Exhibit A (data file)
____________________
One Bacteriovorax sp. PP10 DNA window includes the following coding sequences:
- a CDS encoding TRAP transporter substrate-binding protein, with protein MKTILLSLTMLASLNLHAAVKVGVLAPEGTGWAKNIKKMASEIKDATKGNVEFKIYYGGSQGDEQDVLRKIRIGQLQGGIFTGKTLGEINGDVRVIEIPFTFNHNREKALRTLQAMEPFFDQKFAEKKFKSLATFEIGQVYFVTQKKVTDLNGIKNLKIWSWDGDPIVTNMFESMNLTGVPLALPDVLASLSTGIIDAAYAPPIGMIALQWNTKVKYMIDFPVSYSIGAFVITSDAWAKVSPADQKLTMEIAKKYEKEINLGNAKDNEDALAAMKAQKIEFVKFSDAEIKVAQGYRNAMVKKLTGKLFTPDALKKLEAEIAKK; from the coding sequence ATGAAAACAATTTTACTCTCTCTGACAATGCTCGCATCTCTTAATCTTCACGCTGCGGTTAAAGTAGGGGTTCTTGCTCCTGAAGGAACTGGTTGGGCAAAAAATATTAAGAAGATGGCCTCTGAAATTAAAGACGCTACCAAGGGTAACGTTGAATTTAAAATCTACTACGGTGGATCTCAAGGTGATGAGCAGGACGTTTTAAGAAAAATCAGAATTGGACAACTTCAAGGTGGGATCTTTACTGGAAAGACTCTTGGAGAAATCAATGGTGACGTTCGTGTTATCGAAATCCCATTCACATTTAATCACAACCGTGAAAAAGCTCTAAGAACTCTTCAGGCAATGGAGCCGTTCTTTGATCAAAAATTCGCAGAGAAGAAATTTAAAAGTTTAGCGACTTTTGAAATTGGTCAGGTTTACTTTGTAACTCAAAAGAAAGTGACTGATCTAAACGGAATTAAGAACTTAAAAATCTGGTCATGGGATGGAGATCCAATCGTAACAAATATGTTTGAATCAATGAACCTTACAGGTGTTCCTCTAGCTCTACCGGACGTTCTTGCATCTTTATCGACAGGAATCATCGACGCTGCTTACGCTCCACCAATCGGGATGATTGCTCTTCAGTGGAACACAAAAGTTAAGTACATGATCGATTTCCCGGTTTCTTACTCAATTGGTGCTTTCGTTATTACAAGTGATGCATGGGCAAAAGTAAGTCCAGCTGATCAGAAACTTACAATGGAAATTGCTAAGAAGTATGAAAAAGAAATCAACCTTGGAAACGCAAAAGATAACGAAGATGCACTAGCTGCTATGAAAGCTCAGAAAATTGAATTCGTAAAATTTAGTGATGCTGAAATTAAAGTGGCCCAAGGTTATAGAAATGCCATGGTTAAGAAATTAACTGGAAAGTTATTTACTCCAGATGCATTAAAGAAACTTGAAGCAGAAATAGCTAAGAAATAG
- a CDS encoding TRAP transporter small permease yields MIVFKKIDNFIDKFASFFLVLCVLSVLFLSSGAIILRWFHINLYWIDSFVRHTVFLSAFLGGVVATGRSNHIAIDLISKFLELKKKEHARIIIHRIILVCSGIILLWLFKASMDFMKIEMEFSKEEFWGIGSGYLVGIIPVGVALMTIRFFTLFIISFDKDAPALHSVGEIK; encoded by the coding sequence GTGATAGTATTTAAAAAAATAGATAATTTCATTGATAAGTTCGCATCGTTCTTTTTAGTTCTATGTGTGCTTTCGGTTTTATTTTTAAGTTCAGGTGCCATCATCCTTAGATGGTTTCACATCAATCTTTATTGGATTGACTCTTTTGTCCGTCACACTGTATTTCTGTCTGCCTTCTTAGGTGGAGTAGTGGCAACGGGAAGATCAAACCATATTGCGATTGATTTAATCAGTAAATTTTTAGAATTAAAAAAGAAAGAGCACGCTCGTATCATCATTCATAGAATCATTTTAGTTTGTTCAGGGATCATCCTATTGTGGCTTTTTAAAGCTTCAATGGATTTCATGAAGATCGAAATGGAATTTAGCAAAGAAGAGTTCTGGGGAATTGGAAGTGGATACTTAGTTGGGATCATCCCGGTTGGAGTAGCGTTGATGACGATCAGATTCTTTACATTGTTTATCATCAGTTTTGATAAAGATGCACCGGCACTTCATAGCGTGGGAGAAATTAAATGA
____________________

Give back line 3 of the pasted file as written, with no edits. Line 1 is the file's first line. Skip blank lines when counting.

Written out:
- a CDS encoding TRAP transporter small permease yields MIVFKKIDNFIDKFASFFLVLCVLSVLFLSSGAIILRWFHINLYWIDSFVRHTVFLSAFLGGVVATGRSNHIAIDLISKFLELKKKEHARIIIHRIILVCSGIILLWLFKASMDFMKIEMEFSKEEFWGIGSGYLVGIIPVGVALMTIRFFTLFIISFDKDAPALHSVGEIK; encoded by the coding sequence GTGATAGTATTTAAAAAAATAGATAATTTCATTGATAAGTTCGCATCGTTCTTTTTAGTTCTATGTGTGCTTTCGGTTTTATTTTTAAGTTCAGGTGCCATCATCCTTAGATGGTTTCACATCAATCTTTATTGGATTGACTCTTTTGTCCGTCACACTGTATTTCTGTCTGCCTTCTTAGGTGGAGTAGTGGCAACGGGAAGATCAAACCATATTGCGATTGATTTAATCAGTAAATTTTTAGAATTAAAAAAGAAAGAGCACGCTCGTATCATCATTCATAGAATCATTTTAGTTTGTTCAGGGATCATCCTATTGTGGCTTTTTAAAGCTTCAATGGATTTCATGAAGATCGAAATGGAATTTAGCAAAGAAGAGTTCTGGGGAATTGGAAGTGGATACTTAGTTGGGATCATCCCGGTTGGAGTAGCGTTGATGACGATCAGATTCTTTACATTGTTTATCATCAGTTTTGATAAAGATGCACCGGCACTTCATAGCGTGGGAGAAATTAAATGA